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Operation Anaconda Over But Pentagon Not Sure How Many Enemy Forces Destroyed; Israel Withdrawing From Palestinian Areas

Aired March 18, 2002 - 22:00   ET


AARON BROWN, CNN ANCHOR: This is a sad day for us after a sad weekend, and I want to take a moment or two to talk about it here. A friend died last night. He was not a young man, though early 70s is still too young to die, and his death was not surprising. He had cancer. At one level, I'm glad he didn't linger longer with pain, replacing the memory of a life well lived.

Ed Grossman was a teacher. I met him a few years back when he asked me to talk to his fifth grade class. Afterward, we went to the town diner and we had lunch and we did this several times each year, the diner, his house or ours, a restaurant, his wife and mine, our daughter, all of us.

He became my daughter's fifth grade teacher, his last class before he retired, and she once said in the nicest compliment I could ever image, "I'm sure glad Mr. Grossman waited one more year before quitting." So am I. He was a fabulous teacher. He taught until he was 70. In truth, he could have made almost as much money collecting his pension, but he was a teacher and he had an ego and I think it made him crazy thinking someone else might teach a class when he still could.

He was more than a teacher, of course. He was a husband and a father and a grandfather. He loved to play tennis, which he did non bad knees and a fair sized belly, and while he loved books and words and talked at love, he was not at all above lying on the couch and watching the ballgame at night.

But mostly he was a teacher, and for almost a half a century he taught elementary school students, my daughter and thousands of other kids who understand the founding of their country, a whole lot of math I don't get, the importance of a good newspaper and the wisdom of the Kipling poem "If" better, because of him.

Ed left the world in a sad and troubled state, but he leaves behind thousands of former students who are smarter, more thoughtful, more generous, a little funnier and far better able to make this world right than they ever would have been without him.

On to the program, we spend a lot of time tonight on something we haven't talked much about in a while, the hunt for Osama bin Laden, why the trail seems to have gone cold. That starts off the whip tonight. Jamie McIntyre is at the Pentagon. Jamie, the headline, please.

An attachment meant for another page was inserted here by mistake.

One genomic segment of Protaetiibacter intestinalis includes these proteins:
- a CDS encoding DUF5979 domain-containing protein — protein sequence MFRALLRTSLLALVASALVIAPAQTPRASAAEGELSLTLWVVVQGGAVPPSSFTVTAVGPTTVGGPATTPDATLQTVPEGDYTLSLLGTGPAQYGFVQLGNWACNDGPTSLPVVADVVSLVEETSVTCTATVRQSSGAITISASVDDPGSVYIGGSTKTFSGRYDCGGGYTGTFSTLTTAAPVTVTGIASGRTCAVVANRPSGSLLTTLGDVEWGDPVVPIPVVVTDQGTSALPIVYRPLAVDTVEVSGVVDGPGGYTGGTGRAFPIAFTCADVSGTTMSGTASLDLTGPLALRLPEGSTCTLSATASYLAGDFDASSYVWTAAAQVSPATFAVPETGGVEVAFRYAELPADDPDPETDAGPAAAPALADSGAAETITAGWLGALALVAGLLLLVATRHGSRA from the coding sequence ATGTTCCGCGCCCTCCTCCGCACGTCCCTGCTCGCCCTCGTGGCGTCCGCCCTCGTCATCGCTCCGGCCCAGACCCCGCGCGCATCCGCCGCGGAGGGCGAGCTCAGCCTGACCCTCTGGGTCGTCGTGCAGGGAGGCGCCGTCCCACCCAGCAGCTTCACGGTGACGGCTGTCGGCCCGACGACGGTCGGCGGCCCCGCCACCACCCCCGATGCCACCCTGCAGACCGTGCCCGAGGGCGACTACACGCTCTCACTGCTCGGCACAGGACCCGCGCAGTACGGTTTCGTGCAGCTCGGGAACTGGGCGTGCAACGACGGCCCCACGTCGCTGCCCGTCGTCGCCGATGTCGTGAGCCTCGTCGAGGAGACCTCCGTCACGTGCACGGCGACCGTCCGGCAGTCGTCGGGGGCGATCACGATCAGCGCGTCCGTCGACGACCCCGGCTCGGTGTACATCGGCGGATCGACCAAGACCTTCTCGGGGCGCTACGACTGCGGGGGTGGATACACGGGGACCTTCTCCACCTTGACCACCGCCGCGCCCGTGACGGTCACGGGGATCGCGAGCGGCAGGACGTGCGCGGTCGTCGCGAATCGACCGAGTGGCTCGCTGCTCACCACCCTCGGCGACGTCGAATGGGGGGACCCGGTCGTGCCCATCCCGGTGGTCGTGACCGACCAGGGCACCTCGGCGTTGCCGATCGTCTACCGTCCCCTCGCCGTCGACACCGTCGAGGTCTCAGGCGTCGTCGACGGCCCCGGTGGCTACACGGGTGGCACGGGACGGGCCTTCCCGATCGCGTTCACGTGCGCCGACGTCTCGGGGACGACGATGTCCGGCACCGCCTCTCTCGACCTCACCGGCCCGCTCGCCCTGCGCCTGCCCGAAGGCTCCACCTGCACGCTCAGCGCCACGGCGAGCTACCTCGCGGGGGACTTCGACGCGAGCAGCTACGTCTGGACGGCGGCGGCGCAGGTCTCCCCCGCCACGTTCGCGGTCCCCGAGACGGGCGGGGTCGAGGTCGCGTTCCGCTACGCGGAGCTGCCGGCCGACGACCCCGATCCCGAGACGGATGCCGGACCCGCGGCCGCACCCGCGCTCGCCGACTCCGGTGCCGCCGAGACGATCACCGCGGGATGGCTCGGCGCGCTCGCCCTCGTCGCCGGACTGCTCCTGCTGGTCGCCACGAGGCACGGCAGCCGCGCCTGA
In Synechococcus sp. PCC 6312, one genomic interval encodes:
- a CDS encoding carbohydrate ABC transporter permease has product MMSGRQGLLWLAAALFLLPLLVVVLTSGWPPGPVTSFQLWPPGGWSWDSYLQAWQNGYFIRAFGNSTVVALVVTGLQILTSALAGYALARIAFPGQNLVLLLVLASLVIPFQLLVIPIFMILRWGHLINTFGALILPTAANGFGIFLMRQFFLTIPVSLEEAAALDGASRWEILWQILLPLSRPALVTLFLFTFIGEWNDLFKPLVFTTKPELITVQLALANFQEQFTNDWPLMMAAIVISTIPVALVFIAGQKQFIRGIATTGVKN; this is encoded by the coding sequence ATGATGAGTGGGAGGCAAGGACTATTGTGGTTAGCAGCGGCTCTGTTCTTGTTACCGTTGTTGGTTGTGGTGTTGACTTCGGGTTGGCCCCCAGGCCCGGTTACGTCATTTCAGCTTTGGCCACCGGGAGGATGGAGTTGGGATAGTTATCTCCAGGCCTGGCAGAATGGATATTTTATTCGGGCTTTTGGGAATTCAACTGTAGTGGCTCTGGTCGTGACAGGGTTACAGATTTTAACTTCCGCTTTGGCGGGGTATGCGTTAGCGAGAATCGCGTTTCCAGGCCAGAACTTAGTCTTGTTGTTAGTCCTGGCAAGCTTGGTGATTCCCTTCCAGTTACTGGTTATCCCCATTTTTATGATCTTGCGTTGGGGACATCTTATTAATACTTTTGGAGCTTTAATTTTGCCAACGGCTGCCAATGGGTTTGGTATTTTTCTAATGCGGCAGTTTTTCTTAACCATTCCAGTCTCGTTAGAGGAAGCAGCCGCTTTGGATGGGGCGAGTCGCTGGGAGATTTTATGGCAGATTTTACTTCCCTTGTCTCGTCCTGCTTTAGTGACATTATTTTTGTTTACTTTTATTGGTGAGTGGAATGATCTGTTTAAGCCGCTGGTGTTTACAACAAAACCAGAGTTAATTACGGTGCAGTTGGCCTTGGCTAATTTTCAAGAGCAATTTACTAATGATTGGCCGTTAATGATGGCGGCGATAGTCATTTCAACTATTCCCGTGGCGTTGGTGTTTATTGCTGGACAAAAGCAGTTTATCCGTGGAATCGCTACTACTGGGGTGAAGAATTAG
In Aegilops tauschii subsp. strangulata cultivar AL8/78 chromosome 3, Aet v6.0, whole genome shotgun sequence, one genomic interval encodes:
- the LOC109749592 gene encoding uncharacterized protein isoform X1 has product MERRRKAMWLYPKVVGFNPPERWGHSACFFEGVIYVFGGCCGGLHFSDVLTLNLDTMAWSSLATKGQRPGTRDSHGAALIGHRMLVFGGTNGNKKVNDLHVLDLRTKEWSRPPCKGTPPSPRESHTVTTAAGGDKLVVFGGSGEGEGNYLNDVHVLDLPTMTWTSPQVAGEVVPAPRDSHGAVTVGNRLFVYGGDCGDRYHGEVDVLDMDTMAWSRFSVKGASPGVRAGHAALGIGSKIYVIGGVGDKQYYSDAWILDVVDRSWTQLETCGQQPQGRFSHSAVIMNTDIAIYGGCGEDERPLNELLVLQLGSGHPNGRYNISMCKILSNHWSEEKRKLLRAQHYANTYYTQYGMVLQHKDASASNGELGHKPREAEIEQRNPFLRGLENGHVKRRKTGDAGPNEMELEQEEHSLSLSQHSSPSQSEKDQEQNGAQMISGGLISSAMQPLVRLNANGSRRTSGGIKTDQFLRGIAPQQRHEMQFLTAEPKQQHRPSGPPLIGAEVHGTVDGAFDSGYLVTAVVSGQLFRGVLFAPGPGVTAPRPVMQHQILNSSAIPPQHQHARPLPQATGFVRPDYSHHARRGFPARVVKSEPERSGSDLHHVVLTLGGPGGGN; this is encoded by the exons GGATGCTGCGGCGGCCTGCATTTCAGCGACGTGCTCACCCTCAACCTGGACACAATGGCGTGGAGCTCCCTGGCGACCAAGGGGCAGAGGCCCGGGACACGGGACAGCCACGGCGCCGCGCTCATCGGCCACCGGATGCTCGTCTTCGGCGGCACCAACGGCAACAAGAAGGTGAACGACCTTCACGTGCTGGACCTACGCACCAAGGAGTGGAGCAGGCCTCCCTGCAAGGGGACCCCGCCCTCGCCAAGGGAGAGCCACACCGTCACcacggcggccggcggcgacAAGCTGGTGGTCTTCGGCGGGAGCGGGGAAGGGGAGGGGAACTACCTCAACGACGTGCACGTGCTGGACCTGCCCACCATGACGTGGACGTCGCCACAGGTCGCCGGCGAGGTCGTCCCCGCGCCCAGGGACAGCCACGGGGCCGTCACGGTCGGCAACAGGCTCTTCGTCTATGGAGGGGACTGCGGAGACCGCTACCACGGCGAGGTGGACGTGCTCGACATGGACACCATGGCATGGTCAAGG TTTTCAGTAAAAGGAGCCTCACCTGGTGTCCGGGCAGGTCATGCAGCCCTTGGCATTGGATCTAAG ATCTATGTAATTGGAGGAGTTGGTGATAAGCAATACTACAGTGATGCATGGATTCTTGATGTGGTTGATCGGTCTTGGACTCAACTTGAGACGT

JAMIE MCINTYRE, CNN CORRESPONDENT: Well, Aaron, some senior Pentagon officials think there were holes in the U.S. dragnet late last year when Osama bin Laden appeared to be surrounded but eluded capture. It was a lesson the U.S. military thought it learned in Operation Anaconda, which it says is a success, even though it can't say how many enemy forces were killed or how many got away -- Aaron.

BROWN: Jamie, thank you. Is bin Laden still alive? A fascinating hint from a member of the family. David Ensor worked the story, David the headline from you.

DAVID ENSOR, CNN CORRESPONDENT: Aaron the headline is that one of the half brothers of Osama bin Laden, one of the half brothers who grew up with him in his mother's house says that he has reason to believe that Osama bin Laden was at least three weeks ago still alive.

He believes he is still alive now. He also denies reports that he had kidney problems requiring kidney dialysis, and he's in denial about whether bin Laden was behind September 11th -- Aaron.

BROWN: David, we look forward to the report. On to the Middle East, the Vice President is in Israel. Michael Holmes is in Jerusalem for us. Michael welcome to the whip, a headline from you please.

MICHAEL HOLMES, CNN CORRESPONDENT: Aaron, Dick Cheney arrived her hoping to see a ceasefire or a ceasefire agreement in place. That didn't happen. However, some good news, some progress. Israeli tanks and troops pulling out of key areas that were under Palestinian control, places like Betjala (ph) and Bethlehem. Today in Israel, they are back under Palestinian security control -- Aaron.

BROWN: Michael, thank you, back to you shortly. A shift now for us, closing arguments today out West in the dog mauling case in Los Angeles. Thelma Gutierrez has been covering that, is again tonight, Thelma the headline.